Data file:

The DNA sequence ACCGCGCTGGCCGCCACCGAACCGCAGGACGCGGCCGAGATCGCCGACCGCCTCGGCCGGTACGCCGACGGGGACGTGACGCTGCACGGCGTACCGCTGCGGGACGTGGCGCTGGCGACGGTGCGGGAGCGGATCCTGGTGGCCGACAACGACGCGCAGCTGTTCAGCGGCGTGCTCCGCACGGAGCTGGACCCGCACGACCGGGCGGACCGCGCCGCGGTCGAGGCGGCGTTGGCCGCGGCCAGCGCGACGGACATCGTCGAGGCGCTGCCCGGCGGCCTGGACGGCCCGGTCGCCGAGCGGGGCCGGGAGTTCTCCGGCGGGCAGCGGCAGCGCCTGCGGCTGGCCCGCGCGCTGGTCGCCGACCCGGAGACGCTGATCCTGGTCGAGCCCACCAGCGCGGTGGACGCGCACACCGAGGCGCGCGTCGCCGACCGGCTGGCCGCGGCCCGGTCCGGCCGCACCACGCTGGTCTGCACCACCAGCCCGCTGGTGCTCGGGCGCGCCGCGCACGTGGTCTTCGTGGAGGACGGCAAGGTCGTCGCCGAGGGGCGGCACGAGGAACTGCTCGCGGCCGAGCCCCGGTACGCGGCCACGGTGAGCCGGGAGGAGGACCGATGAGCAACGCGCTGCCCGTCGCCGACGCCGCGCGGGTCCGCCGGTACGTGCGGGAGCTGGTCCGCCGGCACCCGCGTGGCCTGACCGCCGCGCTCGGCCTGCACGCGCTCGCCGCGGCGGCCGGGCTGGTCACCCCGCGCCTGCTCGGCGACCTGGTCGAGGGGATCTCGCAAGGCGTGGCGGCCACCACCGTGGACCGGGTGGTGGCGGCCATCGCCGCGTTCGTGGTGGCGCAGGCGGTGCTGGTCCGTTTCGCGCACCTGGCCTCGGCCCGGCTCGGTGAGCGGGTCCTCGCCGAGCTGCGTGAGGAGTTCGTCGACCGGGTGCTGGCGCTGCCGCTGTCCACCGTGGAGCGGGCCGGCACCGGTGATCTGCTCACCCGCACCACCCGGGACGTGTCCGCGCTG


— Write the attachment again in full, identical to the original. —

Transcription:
The DNA sequence ACCGCGCTGGCCGCCACCGAACCGCAGGACGCGGCCGAGATCGCCGACCGCCTCGGCCGGTACGCCGACGGGGACGTGACGCTGCACGGCGTACCGCTGCGGGACGTGGCGCTGGCGACGGTGCGGGAGCGGATCCTGGTGGCCGACAACGACGCGCAGCTGTTCAGCGGCGTGCTCCGCACGGAGCTGGACCCGCACGACCGGGCGGACCGCGCCGCGGTCGAGGCGGCGTTGGCCGCGGCCAGCGCGACGGACATCGTCGAGGCGCTGCCCGGCGGCCTGGACGGCCCGGTCGCCGAGCGGGGCCGGGAGTTCTCCGGCGGGCAGCGGCAGCGCCTGCGGCTGGCCCGCGCGCTGGTCGCCGACCCGGAGACGCTGATCCTGGTCGAGCCCACCAGCGCGGTGGACGCGCACACCGAGGCGCGCGTCGCCGACCGGCTGGCCGCGGCCCGGTCCGGCCGCACCACGCTGGTCTGCACCACCAGCCCGCTGGTGCTCGGGCGCGCCGCGCACGTGGTCTTCGTGGAGGACGGCAAGGTCGTCGCCGAGGGGCGGCACGAGGAACTGCTCGCGGCCGAGCCCCGGTACGCGGCCACGGTGAGCCGGGAGGAGGACCGATGAGCAACGCGCTGCCCGTCGCCGACGCCGCGCGGGTCCGCCGGTACGTGCGGGAGCTGGTCCGCCGGCACCCGCGTGGCCTGACCGCCGCGCTCGGCCTGCACGCGCTCGCCGCGGCGGCCGGGCTGGTCACCCCGCGCCTGCTCGGCGACCTGGTCGAGGGGATCTCGCAAGGCGTGGCGGCCACCACCGTGGACCGGGTGGTGGCGGCCATCGCCGCGTTCGTGGTGGCGCAGGCGGTGCTGGTCCGTTTCGCGCACCTGGCCTCGGCCCGGCTCGGTGAGCGGGTCCTCGCCGAGCTGCGTGAGGAGTTCGTCGACCGGGTGCTGGCGCTGCCGCTGTCCACCGTGGAGCGGGCCGGCACCGGTGATCTGCTCACCCGCACCACCCGGGACGTGTCCGCGCTG